And I'm just using to quickly access these transform keys here again. The "w," "e," and "r" hotkey. So that I can rotate or scale or manipulate these as need be. Now, let's take a look at the overall tessellation of this sphere. I might want to bring that up maybe just a simple level. There we go, three is fine. And, again, I have this set to an additive. So if I let this go, it's going to actually, essentially add to this piece of geometry. But of course just to see the overall effect, we can make it a subtractive.
And you can see that we're getting the effect here of a bullion with the sphere into that cube. So this a way that you could quickly, not just only place objects in a scene, but begin to shape them towards something that represents a more complex structure. Something that represents the overall shape and volume of your final game asset. Your final static mesh. And here's something interesting. We have this simple curved stair. Now, you see there's three different types of stairs. We have this curved stair, linear and spiral. And the idea behind these is, that they can provide simple things that your character can walk up and interact with in a game environment.
And you can see, though, that we have controls over how that staircase operates. And if I go into our details panel here, this is where we can, of course, change the brush type to be between additive or subtractive as we've looked at. But we can adjust how we want the overall shape of that brush or that object to be. Right now it's set to curved stair, but we can turn it to a bunch of different static shapes in here. I want this curved stair, so I'm going to leave it as that. Now here we can adjust things like, the inner radius of the curve.
The overall step height. The overall height and width of the stairs, but we can also get into interesting things like the angle of the overall curve. And you can see that we can address this or adjust this live to really kind of dial in something that might be a little more dynamic for what our scene may be. I'm going to leave this one just at 90 for now. But I may not want it angled this way, and this is where I can simply click counter-clockwise. Either dial that in or off. And be able to work with it. And let's actually bring down our number of steps. I don't want it to be that many.
Seven is perfect. And then I'll just grab this arrow and be able to bring it in. And hit the "f" key to frame in, and zoom on that. And, of course, at any time just like any other object within Unreal, if I want to make sure it's locked to the floor, While I have my object selected, I'll hit my "end" hotkey to snap it down to the floor. So there we go. We have a simple stairs placed into here. We might want to make sure that that is actually adjusted to line up with the box here. So we have this top step kind of coming up towards it.
And then of course we can just leave this one alone. We don't need to get into subtracting anything out, because we certainly don't want to do this. We want to leave that as an additive so that it's essentially joined to our simple, little structure there. So this is where you just essentially want to play, right. Get into how these objects work, and how you can manipulate them. And how you can populate your scene rather quickly. Using things like simple boxes. If I just drag and drop that in and then just hit my "r" key to scale it. This is an excellent way to begin to place objects like walls, for example.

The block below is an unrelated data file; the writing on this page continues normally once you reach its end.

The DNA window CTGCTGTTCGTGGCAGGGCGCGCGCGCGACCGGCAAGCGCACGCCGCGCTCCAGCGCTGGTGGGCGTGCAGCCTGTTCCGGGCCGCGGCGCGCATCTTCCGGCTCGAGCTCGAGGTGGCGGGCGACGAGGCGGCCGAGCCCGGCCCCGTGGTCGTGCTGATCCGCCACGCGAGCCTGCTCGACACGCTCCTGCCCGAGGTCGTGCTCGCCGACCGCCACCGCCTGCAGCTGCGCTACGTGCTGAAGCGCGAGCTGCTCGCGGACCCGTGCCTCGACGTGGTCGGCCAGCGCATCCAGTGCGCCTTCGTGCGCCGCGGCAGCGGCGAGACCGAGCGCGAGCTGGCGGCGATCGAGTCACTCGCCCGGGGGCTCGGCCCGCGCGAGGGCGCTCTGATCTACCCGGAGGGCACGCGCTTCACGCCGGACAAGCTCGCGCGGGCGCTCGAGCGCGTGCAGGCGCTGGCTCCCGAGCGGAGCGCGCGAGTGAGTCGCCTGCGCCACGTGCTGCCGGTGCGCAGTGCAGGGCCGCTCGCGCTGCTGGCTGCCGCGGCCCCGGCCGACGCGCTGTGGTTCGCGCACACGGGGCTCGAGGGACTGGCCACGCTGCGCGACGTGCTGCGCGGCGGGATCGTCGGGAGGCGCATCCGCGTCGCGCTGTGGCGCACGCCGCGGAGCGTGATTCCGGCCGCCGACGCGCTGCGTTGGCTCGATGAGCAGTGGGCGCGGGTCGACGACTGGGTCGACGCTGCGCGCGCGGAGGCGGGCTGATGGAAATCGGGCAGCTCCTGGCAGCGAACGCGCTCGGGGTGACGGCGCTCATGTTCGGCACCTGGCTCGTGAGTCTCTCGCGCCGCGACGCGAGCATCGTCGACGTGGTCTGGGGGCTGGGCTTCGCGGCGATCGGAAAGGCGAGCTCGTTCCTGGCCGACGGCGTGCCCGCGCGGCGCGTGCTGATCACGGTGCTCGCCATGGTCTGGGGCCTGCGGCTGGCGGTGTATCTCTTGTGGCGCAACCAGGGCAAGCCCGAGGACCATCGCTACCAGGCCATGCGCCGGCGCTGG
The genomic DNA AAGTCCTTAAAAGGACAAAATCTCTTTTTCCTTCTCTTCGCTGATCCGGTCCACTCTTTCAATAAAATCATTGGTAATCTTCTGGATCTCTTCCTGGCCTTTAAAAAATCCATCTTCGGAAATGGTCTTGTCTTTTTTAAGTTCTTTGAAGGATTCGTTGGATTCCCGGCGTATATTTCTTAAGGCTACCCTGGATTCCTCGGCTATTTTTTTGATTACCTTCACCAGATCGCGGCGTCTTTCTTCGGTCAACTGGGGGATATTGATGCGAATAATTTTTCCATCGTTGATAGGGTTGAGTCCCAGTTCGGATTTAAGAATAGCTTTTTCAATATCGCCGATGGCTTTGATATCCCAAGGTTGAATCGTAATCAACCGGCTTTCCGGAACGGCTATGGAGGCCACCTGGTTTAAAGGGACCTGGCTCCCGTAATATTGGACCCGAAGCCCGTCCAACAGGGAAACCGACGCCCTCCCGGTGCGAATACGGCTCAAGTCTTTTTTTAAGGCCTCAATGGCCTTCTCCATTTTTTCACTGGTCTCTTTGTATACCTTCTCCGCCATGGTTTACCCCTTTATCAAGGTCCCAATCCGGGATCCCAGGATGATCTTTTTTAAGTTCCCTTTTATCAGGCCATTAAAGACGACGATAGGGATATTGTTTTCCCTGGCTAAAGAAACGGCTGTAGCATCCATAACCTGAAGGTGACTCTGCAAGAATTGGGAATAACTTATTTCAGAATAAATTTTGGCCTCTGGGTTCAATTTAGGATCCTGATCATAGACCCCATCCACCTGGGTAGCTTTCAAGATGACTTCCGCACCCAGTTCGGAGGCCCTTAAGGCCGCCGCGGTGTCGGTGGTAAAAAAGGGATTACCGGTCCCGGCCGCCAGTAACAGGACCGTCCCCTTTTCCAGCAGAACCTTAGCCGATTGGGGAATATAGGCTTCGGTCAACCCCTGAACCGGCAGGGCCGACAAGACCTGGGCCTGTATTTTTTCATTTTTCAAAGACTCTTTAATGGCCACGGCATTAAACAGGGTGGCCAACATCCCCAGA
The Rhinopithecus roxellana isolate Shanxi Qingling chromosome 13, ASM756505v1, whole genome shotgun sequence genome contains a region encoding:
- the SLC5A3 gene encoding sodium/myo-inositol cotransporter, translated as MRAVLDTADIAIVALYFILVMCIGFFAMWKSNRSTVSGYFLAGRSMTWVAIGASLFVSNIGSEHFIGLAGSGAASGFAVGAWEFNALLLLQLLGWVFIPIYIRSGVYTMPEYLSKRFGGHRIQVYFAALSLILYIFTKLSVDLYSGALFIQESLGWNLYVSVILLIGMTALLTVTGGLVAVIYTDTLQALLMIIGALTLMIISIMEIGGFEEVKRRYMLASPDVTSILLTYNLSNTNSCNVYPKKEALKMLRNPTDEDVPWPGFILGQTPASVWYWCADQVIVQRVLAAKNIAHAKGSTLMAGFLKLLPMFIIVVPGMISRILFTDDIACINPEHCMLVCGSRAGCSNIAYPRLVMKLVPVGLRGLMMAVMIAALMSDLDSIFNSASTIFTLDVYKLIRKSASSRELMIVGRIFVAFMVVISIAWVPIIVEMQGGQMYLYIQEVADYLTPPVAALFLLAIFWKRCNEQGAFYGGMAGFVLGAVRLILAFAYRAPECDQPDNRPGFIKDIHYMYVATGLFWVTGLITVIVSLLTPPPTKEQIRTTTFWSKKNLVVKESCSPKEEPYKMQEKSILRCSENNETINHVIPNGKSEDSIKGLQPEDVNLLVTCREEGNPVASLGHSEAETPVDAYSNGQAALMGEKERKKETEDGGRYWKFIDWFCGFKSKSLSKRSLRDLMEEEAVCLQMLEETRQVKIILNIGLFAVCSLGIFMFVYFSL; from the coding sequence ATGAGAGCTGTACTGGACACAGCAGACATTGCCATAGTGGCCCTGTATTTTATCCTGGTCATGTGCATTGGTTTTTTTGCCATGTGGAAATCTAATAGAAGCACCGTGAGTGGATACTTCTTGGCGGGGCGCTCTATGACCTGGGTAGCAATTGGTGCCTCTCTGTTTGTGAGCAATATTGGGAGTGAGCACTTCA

So in this case here, I'm just simply grabbing the overall box, scaling it in to represent something kind of in a flat, sort of linear wall type thing. I'll hit end to snap it to the floor. And then what we can do. Let's bring this more over to the edge. That should be fine there. And then, of course, what we could do is we could get into doing something kind of interesting here by bringing in another box, and scale this overall box size right down.
That should be fine. And I don't really need to worry about the overall depth coming out here along 'Y' because I'm going to intersect this or essentially subtract this space from here. I'll just quickly place it. We don't really need to have it perfectly lined up for this just to illustrate this. But this is where you could start to define things like windows in a wall if I make this subtractive. And there we can see that we've cut that out. And, of course, I can dynamically scale that at any time.
If I want to place it a little bit better. There we go. So, you can see that we've effectively cut a hole through that wall. And this could simply be representative of a window. It could be representative of a crawlspace. Of a space that a character could interact with and go through. And, of course, all of these objects can be collidable so that characters and other objects are working with them. So that's just a really quick overview of what geometry brushes are with an Unreal Engine. How they operate. What you can do with them.
And certainly you can see that they're very powerful for blocking out an overall level design or level concept.
- Customizing the Unreal UI
- Creating a new project
- Creating landscapes
- Blocking out levels
- Assembling a scene
- Working with materials and lights
- Adding post-processing effects
- Defining bodies of water
- Adding atmospherics, foliage, and wind
- Working with the Blueprint editor
- Creating cinematics
- Monitoring performance
- Packaging a game for distribution